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                         Dr Bollen's residence in Mt Barker

                     (often called the "Wedding Cake House")

                                       Photo courtesy of Peter Torokfalvy
bollen-weddingcakehouse02-s

                                  Dr Bollen's residence in Mt Barker

                             (often called the "Wedding Cake House")

                                              Photo courtesy of Peter Torokfalvy

Parliament the Chief Secretary gave him authority to issue certificates of death, and later, by order of the Supreme Court, he was registered as a duly qualified medical practitioner under the Medical Act of 1880. The doctor was a member of the America Institute of Homœopathy, and was appointed consulting homœopathist in connection with the World's Convention at Chicago. He took an active part in public affairs, and contested the seat for Port Adelaide in 1890, but through the lack of an organizing committee suffered defeat. He then became a candidate for the Central District in the Legislative Council, but was unsuccessful.

 

With the early history of municipal affairs Dr Bollen's name will always be associated. He was a Councillor of the Port Adelaide Corporation for many years, and in the year 1883 was elected for the Mayoral chair. During the fulfilment of his term of office the Robinson Bridge was opened by His Excellency Sir W. C. F. Robinson, and to mark the event Dr Bollen gave a banquet, which was conducted on purely temperance principles. He was a well-known preacher in the Wesleyan Methodist denomination, and in addition to preaching at Port Adelaide he frequently occupied the pulpit of the Dunn Memorial Church at Mount Barker. He was one of the founders of the Port Adelaide Seamen's Mission, was its first President, and held that position up to the time of his decease. He was President of the British and Foreign Bible Society for several years, and was a staunch Rechabite, being a total abstainer.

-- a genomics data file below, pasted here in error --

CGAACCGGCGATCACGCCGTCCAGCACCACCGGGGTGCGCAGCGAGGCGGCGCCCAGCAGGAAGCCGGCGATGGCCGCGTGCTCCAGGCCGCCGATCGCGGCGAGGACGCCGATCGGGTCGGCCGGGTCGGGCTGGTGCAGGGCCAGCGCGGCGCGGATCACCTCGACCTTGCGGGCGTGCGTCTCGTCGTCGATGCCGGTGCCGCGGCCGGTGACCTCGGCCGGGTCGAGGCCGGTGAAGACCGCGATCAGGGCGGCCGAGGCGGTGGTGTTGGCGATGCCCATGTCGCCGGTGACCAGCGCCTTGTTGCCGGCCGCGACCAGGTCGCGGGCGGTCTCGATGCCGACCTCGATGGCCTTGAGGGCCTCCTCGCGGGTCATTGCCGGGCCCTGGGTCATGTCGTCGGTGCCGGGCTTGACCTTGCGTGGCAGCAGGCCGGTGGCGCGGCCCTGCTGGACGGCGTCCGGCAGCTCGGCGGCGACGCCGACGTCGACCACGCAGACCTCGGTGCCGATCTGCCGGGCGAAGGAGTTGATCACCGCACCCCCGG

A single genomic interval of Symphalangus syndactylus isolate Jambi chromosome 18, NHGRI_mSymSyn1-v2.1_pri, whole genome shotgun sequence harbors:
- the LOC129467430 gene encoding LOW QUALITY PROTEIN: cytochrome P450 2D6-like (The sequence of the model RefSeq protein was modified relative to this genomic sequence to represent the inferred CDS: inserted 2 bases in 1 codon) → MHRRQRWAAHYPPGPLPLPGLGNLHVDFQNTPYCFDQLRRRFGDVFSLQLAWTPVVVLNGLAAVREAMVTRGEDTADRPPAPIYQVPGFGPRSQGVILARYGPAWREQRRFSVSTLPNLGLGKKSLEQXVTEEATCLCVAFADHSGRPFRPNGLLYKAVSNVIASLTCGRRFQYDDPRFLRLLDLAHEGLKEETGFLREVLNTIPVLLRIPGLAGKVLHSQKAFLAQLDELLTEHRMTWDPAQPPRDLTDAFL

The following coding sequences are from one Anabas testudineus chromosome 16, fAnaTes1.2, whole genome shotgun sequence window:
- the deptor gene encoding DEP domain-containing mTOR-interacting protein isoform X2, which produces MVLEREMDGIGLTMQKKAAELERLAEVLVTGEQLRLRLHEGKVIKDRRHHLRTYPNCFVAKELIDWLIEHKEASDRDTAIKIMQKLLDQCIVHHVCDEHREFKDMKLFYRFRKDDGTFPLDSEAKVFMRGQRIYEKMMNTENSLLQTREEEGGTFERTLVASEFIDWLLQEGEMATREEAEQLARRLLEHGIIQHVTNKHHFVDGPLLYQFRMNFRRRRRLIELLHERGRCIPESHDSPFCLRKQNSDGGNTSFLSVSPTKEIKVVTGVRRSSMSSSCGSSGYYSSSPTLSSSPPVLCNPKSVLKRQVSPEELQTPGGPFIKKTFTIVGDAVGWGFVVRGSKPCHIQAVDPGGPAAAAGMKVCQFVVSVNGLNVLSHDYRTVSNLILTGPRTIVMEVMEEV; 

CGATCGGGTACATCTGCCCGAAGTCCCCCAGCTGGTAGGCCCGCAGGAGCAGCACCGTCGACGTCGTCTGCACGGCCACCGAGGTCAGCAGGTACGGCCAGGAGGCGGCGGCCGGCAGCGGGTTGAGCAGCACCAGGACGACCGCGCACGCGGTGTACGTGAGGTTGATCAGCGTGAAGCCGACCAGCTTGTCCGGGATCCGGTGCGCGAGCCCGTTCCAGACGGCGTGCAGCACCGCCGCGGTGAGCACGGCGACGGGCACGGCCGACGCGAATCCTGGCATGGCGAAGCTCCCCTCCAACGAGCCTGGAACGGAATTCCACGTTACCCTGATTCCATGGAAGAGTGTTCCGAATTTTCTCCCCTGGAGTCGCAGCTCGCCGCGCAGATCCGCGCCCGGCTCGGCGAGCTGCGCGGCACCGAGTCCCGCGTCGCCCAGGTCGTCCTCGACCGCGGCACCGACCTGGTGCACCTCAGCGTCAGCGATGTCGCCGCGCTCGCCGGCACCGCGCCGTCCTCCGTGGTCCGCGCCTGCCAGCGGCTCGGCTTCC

He was a most original thinker and speaker, and whenever he appeared on the platform was heartily welcomed by friends and opponents alike, as his wit and sarcasm carried great force amongst his hearers. Dr Bollen, who was held in high esteem by all who knew him, was known for his many charitable acts, which were widely distributed, as the nature of his calling made him familiar with the necessities of a large number of deserving people. His death occurred in Adelaide on September 22, 1892."

 

For more details about Dr George Bollen see the article by Barbara Armstrong, "The Law and George Bollen: a man of influence."

 

Also see the account of his death and his obituary.

 

©   Barbara Armstrong      

       www.historyofhomeopathy.com.au

 

  • Created:
    Tuesday, 03 May 2011
  • Last modified:
    Thursday, 25 June 2015